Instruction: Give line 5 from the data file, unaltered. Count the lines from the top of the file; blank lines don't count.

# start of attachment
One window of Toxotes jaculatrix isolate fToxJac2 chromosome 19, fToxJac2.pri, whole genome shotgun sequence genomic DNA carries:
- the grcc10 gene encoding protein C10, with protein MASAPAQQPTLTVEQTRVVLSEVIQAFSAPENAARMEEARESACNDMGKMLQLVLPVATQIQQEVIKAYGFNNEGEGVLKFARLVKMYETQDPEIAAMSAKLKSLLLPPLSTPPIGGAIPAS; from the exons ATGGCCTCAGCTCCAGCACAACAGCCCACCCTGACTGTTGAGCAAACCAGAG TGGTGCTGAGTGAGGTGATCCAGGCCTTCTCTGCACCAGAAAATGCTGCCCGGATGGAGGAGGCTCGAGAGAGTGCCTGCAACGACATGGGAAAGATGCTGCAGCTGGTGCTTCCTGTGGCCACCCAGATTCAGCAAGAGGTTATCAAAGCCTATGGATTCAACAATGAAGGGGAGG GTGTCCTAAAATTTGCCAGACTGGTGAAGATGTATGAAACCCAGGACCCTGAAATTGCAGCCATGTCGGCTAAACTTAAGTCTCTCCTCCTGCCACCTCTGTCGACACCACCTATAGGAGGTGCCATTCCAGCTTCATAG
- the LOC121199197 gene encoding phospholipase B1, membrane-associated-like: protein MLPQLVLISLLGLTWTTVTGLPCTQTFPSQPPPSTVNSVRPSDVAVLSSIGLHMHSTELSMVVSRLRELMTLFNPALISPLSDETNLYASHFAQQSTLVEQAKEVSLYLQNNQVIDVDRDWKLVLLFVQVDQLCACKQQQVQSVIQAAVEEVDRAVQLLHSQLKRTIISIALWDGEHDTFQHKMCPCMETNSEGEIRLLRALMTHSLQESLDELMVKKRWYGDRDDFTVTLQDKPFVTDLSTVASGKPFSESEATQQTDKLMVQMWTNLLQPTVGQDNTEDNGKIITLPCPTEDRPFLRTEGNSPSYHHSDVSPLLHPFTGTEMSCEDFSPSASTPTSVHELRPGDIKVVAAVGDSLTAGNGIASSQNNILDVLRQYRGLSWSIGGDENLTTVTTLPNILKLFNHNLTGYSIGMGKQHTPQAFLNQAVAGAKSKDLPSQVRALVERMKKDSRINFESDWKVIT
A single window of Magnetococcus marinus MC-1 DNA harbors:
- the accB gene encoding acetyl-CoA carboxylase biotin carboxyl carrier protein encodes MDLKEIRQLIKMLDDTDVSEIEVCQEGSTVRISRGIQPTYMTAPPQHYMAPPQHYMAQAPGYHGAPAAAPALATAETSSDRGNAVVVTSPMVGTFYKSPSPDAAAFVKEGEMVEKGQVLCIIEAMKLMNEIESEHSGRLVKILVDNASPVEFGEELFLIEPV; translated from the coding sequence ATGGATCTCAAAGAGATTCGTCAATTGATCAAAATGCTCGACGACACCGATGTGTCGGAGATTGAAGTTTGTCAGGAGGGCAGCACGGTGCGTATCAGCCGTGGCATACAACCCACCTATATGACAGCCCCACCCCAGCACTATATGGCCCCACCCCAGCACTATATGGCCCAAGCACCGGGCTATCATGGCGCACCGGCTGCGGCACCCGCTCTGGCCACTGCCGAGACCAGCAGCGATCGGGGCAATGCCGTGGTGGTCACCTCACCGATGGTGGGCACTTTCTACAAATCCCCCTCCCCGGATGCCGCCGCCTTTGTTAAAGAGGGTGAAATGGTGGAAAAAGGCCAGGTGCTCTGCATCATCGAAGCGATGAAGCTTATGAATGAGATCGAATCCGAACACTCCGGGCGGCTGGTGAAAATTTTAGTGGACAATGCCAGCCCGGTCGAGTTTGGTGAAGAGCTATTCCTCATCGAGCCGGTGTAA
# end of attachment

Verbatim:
- the accB gene encoding acetyl-CoA carboxylase biotin carboxyl carrier protein encodes MDLKEIRQLIKMLDDTDVSEIEVCQEGSTVRISRGIQPTYMTAPPQHYMAPPQHYMAQAPGYHGAPAAAPALATAETSSDRGNAVVVTSPMVGTFYKSPSPDAAAFVKEGEMVEKGQVLCIIEAMKLMNEIESEHSGRLVKILVDNASPVEFGEELFLIEPV; translated from the coding sequence ATGGATCTCAAAGAGATTCGTCAATTGATCAAAATGCTCGACGACACCGATGTGTCGGAGATTGAAGTTTGTCAGGAGGGCAGCACGGTGCGTATCAGCCGTGGCATACAACCCACCTATATGACAGCCCCACCCCAGCACTATATGGCCCCACCCCAGCACTATATGGCCCAAGCACCGGGCTATCATGGCGCACCGGCTGCGGCACCCGCTCTGGCCACTGCCGAGACCAGCAGCGATCGGGGCAATGCCGTGGTGGTCACCTCACCGATGGTGGGCACTTTCTACAAATCCCCCTCCCCGGATGCCGCCGCCTTTGTTAAAGAGGGTGAAATGGTGGAAAAAGGCCAGGTGCTCTGCATCATCGAAGCGATGAAGCTTATGAATGAGATCGAATCCGAACACTCCGGGCGGCTGGTGAAAATTTTAGTGGACAATGCCAGCCCGGTCGAGTTTGGTGAAGAGCTATTCCTCATCGAGCCGGTGTAA